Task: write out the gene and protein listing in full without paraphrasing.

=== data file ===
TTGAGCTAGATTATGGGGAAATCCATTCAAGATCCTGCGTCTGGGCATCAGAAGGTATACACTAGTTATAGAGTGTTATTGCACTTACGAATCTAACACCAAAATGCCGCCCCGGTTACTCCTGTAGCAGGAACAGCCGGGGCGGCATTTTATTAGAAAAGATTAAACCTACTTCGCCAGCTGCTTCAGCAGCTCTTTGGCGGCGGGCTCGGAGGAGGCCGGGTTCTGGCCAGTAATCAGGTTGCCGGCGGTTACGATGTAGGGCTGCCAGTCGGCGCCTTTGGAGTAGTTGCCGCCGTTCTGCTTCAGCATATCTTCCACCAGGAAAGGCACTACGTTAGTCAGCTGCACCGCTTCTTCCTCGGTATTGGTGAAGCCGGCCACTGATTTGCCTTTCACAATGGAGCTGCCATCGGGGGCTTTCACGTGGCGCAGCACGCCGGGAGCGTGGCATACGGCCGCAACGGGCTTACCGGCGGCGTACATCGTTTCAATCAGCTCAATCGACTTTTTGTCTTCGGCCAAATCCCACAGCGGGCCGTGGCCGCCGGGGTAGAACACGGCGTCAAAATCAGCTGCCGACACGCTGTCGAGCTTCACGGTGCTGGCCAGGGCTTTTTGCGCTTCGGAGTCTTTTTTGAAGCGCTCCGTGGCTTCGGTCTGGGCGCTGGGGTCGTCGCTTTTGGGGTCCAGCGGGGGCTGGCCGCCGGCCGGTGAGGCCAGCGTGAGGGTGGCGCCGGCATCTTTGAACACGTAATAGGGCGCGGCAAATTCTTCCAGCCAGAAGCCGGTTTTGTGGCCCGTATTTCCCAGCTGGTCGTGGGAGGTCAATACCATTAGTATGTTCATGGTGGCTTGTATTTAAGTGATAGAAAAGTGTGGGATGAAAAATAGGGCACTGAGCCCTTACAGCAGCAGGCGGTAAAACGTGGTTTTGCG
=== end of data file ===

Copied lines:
TTGAGCTAGATTATGGGGAAATCCATTCAAGATCCTGCGTCTGGGCATCAGAAGGTATACACTAGTTATAGAGTGTTATTGCACTTACGAATCTAACACCAAAATGCCGCCCCGGTTACTCCTGTAGCAGGAACAGCCGGGGCGGCATTTTATTAGAAAAGATTAAACCTACTTCGCCAGCTGCTTCAGCAGCTCTTTGGCGGCGGGCTCGGAGGAGGCCGGGTTCTGGCCAGTAATCAGGTTGCCGGCGGTTACGATGTAGGGCTGCCAGTCGGCGCCTTTGGAGTAGTTGCCGCCGTTCTGCTTCAGCATATCTTCCACCAGGAAAGGCACTACGTTAGTCAGCTGCACCGCTTCTTCCTCGGTATTGGTGAAGCCGGCCACTGATTTGCCTTTCACAATGGAGCTGCCATCGGGGGCTTTCACGTGGCGCAGCACGCCGGGAGCGTGGCATACGGCCGCAACGGGCTTACCGGCGGCGTACATCGTTTCAATCAGCTCAATCGACTTTTTGTCTTCGGCCAAATCCCACAGCGGGCCGTGGCCGCCGGGGTAGAACACGGCGTCAAAATCAGCTGCCGACACGCTGTCGAGCTTCACGGTGCTGGCCAGGGCTTTTTGCGCTTCGGAGTCTTTTTTGAAGCGCTCCGTGGCTTCGGTCTGGGCGCTGGGGTCGTCGCTTTTGGGGTCCAGCGGGGGCTGGCCGCCGGCCGGTGAGGCCAGCGTGAGGGTGGCGCCGGCATCTTTGAACACGTAATAGGGCGCGGCAAATTCTTCCAGCCAGAAGCCGGTTTTGTGGCCCGTATTTCCCAGCTGGTCGTGGGAGGTCAATACCATTAGTATGTTCATGGTGGCTTGTATTTAAGTGATAGAAAAGTGTGGGATGAAAAATAGGGCACTGAGCCCTTACAGCAGCAGGCGGTAAAACGTGGTTTTGCG